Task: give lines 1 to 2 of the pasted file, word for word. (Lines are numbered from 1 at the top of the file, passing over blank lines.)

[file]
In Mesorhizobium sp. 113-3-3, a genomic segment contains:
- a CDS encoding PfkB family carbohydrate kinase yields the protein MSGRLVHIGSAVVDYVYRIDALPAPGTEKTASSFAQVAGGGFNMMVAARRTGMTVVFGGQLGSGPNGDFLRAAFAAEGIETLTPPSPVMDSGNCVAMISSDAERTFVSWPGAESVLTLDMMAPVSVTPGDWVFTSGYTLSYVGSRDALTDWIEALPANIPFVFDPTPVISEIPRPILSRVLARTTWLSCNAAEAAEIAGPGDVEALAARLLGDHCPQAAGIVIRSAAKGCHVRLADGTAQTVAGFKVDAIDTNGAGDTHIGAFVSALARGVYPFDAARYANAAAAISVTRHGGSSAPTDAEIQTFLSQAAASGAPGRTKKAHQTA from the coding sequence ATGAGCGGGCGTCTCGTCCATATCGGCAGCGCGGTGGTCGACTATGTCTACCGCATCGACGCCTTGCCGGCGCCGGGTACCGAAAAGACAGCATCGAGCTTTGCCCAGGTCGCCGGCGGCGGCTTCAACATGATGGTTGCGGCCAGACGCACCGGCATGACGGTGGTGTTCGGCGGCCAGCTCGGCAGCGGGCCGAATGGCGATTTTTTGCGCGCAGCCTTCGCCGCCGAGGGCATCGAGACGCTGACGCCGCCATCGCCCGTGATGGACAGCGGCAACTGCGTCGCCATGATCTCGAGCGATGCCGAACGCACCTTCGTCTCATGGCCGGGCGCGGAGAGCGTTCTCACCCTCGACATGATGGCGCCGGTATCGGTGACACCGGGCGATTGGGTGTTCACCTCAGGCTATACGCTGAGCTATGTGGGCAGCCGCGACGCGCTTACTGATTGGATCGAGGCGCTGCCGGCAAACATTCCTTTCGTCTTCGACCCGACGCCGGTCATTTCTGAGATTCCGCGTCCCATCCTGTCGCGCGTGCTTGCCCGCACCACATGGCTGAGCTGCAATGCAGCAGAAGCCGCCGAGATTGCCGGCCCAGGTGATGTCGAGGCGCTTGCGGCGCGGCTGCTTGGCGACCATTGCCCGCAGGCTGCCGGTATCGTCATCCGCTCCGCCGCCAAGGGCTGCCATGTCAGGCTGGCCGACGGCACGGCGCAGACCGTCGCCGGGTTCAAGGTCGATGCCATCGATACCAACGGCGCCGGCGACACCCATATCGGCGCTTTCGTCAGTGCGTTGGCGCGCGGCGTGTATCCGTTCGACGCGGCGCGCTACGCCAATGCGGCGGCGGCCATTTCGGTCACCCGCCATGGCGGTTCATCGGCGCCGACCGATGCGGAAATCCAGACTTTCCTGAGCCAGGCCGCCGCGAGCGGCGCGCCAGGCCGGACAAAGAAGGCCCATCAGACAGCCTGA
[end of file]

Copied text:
In Mesorhizobium sp. 113-3-3, a genomic segment contains:
- a CDS encoding PfkB family carbohydrate kinase yields the protein MSGRLVHIGSAVVDYVYRIDALPAPGTEKTASSFAQVAGGGFNMMVAARRTGMTVVFGGQLGSGPNGDFLRAAFAAEGIETLTPPSPVMDSGNCVAMISSDAERTFVSWPGAESVLTLDMMAPVSVTPGDWVFTSGYTLSYVGSRDALTDWIEALPANIPFVFDPTPVISEIPRPILSRVLARTTWLSCNAAEAAEIAGPGDVEALAARLLGDHCPQAAGIVIRSAAKGCHVRLADGTAQTVAGFKVDAIDTNGAGDTHIGAFVSALARGVYPFDAARYANAAAAISVTRHGGSSAPTDAEIQTFLSQAAASGAPGRTKKAHQTA from the coding sequence ATGAGCGGGCGTCTCGTCCATATCGGCAGCGCGGTGGTCGACTATGTCTACCGCATCGACGCCTTGCCGGCGCCGGGTACCGAAAAGACAGCATCGAGCTTTGCCCAGGTCGCCGGCGGCGGCTTCAACATGATGGTTGCGGCCAGACGCACCGGCATGACGGTGGTGTTCGGCGGCCAGCTCGGCAGCGGGCCGAATGGCGATTTTTTGCGCGCAGCCTTCGCCGCCGAGGGCATCGAGACGCTGACGCCGCCATCGCCCGTGATGGACAGCGGCAACTGCGTCGCCATGATCTCGAGCGATGCCGAACGCACCTTCGTCTCATGGCCGGGCGCGGAGAGCGTTCTCACCCTCGACATGATGGCGCCGGTATCGGTGACACCGGGCGATTGGGTGTTCACCTCAGGCTATACGCTGAGCTATGTGGGCAGCCGCGACGCGCTTACTGATTGGATCGAGGCGCTGCCGGCAAACATTCCTTTCGTCTTCGACCCGACGCCGGTCATTTCTGAGATTCCGCGTCCCATCCTGTCGCGCGTGCTTGCCCGCACCACATGGCTGAGCTGCAATGCAGCAGAAGCCGCCGAGATTGCCGGCCCAGGTGATGTCGAGGCGCTTGCGGCGCGGCTGCTTGGCGACCATTGCCCGCAGGCTGCCGGTATCGTCATCCGCTCCGCCGCCAAGGGCTGCCATGTCAGGCTGGCCGACGGCACGGCGCAGACCGTCGCCGGGTTCAAGGTCGATGCCATCGATACCAACGGCGCCGGCGACACCCATATCGGCGCTTTCGTCAGTGCGTTGGCGCGCGGCGTGTATCCGTTCGACGCGGCGCGCTACGCCAATGCGGCGGCGGCCATTTCGGTCACCCGCCATGGCGGTTCATCGGCGCCGACCGATGCGGAAATCCAGACTTTCCTGAGCCAGGCCGCCGCGAGCGGCGCGCCAGGCCGGACAAAGAAGGCCCATCAGACAGCCTGA